Australia Twice Traversed, by Ernest Giles

Chapter 2.10. From 20th April to 21st May, 1874.

Gibson and I depart for the west. His brother with Franklin. Desert oaks. Smoked horse. Ants innumerable. Turn two horses back. Kegs in a tree. No views. Instinct of horses. Sight a distant range. Gibson's horse dies. Give him the remaining one. The last ever seen of him. Alone in the desert. Carry a keg. Unconscious. Where is the relief party. A dying wallaby. Footfalls of a galloping horse. Reach the depot. Exhausted. Search for the lost. Gibson's Desert. Another smoke-house. Jimmy attacked at Fort McKellar. Another equine victim. Final retreat decided upon. Marks of floods. Peculiarity of the climate. Remarks on the region. Three natives visit us.


The Circus.

APRIL 20TH, 1874.

Gibson and I having got all the gear we required, took a week's supply of smoked horse, and four excellent horses, two to ride, and two to carry water, all in fine condition. I rode the Fair Maid of Perth, an excellent walker; I gave Gibson the big ambling horse, Badger, and we packed the big cob, a splendid bay horse and fine weight-carrier, with a pair of waterbags that contained twenty gallons at starting. The other horse was Darkie, a fine, strong, nuggetty-black horse, who carried two five-gallon kegs of water and our stock of smoked horse, rugs, etc. We reached the Circus, at twenty miles, early, and the horses had time to feed and fill themselves after being watered, though the grass was very poor.

21ST APRIL.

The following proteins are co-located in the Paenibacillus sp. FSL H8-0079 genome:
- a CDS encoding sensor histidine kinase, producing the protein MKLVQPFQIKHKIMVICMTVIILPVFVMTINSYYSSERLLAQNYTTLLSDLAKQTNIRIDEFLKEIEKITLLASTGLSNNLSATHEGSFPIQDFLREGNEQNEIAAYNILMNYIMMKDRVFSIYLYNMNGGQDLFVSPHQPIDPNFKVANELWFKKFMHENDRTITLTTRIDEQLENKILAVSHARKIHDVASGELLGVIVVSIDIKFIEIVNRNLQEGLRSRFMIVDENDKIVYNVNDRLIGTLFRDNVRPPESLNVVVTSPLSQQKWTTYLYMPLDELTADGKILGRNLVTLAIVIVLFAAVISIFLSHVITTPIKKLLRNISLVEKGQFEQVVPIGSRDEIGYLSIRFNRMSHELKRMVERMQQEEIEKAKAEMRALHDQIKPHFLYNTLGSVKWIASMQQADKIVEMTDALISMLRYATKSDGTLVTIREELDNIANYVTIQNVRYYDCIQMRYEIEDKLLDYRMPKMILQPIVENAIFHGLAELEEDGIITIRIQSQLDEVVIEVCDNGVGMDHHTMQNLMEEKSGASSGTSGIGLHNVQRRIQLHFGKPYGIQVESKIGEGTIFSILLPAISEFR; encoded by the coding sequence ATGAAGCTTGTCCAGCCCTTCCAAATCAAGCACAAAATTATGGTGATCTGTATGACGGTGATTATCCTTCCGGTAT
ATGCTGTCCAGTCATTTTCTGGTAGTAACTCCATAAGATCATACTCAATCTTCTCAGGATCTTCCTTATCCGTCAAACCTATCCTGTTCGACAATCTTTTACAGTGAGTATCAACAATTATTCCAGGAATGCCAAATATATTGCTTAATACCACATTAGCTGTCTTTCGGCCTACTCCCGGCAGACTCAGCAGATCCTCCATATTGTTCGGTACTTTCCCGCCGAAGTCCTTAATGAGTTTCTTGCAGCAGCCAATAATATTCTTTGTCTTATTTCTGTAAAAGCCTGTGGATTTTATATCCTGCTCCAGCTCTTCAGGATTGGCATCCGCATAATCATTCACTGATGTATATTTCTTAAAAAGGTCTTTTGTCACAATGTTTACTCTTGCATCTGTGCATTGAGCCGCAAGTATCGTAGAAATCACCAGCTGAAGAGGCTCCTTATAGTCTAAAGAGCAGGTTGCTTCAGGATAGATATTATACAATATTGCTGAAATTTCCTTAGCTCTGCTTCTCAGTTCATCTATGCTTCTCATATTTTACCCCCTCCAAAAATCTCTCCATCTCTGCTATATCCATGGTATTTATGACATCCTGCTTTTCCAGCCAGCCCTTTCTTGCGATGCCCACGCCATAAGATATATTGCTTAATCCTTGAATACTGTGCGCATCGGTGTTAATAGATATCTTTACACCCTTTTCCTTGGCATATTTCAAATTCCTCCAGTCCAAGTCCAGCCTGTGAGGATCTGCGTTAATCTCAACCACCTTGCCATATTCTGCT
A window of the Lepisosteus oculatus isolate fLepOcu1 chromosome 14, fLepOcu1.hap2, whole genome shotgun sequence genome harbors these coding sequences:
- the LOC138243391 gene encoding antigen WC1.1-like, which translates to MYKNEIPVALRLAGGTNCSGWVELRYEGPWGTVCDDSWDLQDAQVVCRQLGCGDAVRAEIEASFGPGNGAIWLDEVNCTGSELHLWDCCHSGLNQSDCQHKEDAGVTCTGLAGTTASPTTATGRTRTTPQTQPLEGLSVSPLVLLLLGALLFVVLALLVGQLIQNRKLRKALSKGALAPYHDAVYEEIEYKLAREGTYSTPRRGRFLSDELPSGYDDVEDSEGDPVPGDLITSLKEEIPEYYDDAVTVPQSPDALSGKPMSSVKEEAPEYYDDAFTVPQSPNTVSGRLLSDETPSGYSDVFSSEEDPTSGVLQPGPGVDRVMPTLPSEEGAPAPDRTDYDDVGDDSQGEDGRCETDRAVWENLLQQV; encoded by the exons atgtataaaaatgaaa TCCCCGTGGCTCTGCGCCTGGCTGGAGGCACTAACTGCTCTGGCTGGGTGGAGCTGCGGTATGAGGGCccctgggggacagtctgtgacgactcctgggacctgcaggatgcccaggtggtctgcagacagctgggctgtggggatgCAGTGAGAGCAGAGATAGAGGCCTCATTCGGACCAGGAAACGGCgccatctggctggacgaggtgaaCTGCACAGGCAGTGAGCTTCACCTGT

While I went for the horses Gibson topped up the water-bags and kegs, and poured a quantity of water out of the hole on to a shallow place, so that if we turned any horses back, they could drink without precipitating themselves into the deep and slippery hole when they returned here. As we rode away, I remarked to Gibson that the day, was the anniversary of Burke and Wills's return to their depot at Cooper's Creek, and then recited to him, as he did not appear to know anything whatever about it, the hardships they endured, their desperate struggles for existence, and death there, and I casually remarked that Wills had a brother who also lost his life in the field of discovery. He had gone out with Sir John Franklin in 1845. Gibson then said, “Oh! I had a brother who died with Franklin at the North Pole, and my father had a deal of trouble to get his pay from government.” He seemed in a very jocular vein this morning, which was not often the case, for he was usually rather sulky, sometimes for days together, and he said, “How is it, that in all these exploring expeditions a lot of people go and die?” I said, “I don't know, Gibson, how it is, but there are many dangers in exploring, besides accidents and attacks from the natives, that may at any time cause the death of some of the people engaged in it; but I believe want of judgment, or knowledge, or courage in individuals, often brought about their deaths. Death, however, is a thing that must occur to every one sooner or later.” To this he replied, “Well, I shouldn't like to die in this part of the country, anyhow.” In this sentiment I quite agreed with him, and the subject dropped. At eleven miles we were not only clear of the range, but had crossed to the western side of Lake Christopher, and were fairly enclosed in the sandhills, which were of course covered with triodia. Numerous fine casuarinas grew in the hollows between them, and some stunted blood-wood-trees, (red gum,) ornamented the tops of some of the sandhills. At twenty-two miles, on a west course, we turned the horses out for an hour. It was very warm, there was no grass. The horses rested in the shade of a desert oak-tree, while we remained under another. These trees are very handsome, with round umbrageous tops, the leaves are round and fringe-like. We had a meal of smoked horse; and here I discovered that the bag with our supply of horseflesh in it held but a most inadequate supply for two of us for a week, there being scarcely sufficient for one. Gibson had packed it at starting, and I had not previously seen it. The afternoon was oppressively hot — at least it always seems so when one is away from water. We got over an additional eighteen miles, making a day's stage of forty.